This strategy has been successful in first halting the previous rapid growth in cigarette smuggling and then reducing the market share for illicit cigarettes to its current level of an estimated 15 per cent. In the past four years more than nine billion cigarettes have been seized and over 259 gangs involved in large scale smuggling broken up. Furthermore, the total number of cigarettes successfully smuggled into the UK each year has been reduced by over five billion sticks, which represents a reduction of over one third.
At Budget 2005 the Government confirmed the strategic approach it is taking to tackle spirits fraudthrough the introduction of regulatory change, including duty stamps for spirits, enhancing operational activity and working closely with the UK industryaimed at reducing spirits fraud by half by 2008.
Mr. Walker: To ask the Chancellor of the Exchequer (1) what actions Her Majesty's Customs and Revenue are taking to tackle the importation of counterfeit medicines; and if he will make a statement;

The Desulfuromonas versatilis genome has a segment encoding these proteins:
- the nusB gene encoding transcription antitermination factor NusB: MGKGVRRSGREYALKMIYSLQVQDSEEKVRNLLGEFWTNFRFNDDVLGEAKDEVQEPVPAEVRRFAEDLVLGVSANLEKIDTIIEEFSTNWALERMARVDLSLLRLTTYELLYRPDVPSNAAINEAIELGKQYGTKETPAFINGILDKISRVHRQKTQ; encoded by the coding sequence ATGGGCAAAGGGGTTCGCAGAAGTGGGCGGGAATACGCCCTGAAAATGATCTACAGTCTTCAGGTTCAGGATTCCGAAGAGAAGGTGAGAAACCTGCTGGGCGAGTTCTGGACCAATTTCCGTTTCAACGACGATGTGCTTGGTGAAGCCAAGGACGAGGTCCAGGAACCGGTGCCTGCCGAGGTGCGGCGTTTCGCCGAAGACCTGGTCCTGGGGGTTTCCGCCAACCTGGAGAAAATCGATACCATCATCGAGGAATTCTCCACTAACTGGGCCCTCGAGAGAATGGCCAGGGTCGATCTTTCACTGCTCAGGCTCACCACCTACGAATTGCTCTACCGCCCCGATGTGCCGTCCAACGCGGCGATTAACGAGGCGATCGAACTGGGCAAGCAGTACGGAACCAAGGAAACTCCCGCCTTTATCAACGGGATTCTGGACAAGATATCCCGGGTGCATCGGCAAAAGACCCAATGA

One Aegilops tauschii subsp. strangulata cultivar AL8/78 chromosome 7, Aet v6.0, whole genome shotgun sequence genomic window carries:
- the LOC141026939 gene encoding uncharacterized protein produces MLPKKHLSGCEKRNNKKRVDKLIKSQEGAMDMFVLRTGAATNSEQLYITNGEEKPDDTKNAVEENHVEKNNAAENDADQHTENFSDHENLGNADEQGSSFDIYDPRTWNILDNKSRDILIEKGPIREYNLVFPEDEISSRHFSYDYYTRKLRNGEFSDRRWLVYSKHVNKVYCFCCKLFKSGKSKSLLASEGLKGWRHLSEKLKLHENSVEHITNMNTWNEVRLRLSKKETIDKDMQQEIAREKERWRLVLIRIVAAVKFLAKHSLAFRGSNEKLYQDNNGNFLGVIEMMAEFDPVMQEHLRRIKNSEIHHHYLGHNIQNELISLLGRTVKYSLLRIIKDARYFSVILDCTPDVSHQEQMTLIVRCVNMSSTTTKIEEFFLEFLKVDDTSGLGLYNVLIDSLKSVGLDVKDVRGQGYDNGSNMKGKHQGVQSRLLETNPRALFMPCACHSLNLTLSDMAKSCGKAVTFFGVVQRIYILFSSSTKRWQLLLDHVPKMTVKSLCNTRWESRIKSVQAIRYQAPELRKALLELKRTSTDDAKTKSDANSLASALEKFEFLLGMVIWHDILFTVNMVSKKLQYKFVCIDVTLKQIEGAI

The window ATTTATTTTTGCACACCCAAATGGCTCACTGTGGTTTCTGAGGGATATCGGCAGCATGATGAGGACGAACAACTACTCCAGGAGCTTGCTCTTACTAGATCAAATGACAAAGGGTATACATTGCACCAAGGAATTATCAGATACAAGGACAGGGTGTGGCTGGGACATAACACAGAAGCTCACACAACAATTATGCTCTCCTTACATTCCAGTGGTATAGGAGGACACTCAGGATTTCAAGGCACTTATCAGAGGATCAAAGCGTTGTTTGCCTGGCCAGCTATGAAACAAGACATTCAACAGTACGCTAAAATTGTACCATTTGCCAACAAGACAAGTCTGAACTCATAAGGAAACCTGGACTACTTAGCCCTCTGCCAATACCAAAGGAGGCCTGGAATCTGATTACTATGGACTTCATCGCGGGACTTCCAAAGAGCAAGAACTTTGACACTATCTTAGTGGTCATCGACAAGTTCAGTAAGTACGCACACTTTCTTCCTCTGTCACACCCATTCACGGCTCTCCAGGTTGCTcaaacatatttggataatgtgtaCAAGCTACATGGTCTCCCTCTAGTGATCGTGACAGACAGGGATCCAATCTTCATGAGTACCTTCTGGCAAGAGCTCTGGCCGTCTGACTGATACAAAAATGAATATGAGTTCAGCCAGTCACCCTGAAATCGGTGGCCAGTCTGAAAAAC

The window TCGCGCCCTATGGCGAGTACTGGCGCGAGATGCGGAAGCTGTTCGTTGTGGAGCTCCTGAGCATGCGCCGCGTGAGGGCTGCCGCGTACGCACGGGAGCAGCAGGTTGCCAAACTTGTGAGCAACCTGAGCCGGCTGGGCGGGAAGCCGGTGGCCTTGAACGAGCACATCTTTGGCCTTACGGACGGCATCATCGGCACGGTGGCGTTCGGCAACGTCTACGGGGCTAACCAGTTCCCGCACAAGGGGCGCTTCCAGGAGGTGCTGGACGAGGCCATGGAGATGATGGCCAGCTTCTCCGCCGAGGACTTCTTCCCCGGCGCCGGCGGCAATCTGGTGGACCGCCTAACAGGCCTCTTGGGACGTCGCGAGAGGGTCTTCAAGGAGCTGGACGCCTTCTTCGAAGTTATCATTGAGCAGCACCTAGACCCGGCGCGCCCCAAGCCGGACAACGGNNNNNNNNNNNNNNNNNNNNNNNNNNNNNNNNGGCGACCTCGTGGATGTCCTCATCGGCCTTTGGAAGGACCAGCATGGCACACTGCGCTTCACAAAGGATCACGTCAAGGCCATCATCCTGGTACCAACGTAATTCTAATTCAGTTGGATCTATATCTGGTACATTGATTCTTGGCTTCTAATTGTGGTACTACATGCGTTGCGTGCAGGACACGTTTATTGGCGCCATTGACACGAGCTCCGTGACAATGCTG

Dawn Primarolo: Responsibility for tackling the importation of counterfeit medicines lies with HM Revenue and Customs using their powers to take enforcement action against goods that breach the import and export prohibitions on counterfeit, pirated or patent infringing intellectual property rights as set out in EC Council Regulation 1383/2003. HMRC has publicised these procedures in Public Notice No. 34 'Intellectual Property Rights', which can be viewed at www.hmrc.gov.uk/Forms leaflets and booklets.
HMRC targets counterfeit goods at importation using profiles set on its central systems in response to information received from those right holders who have submitted an application to have their rights protected at importation. HMRC detains any suspect consignments and provides the right holder with information that has been declared to HMRC, including details of the goods,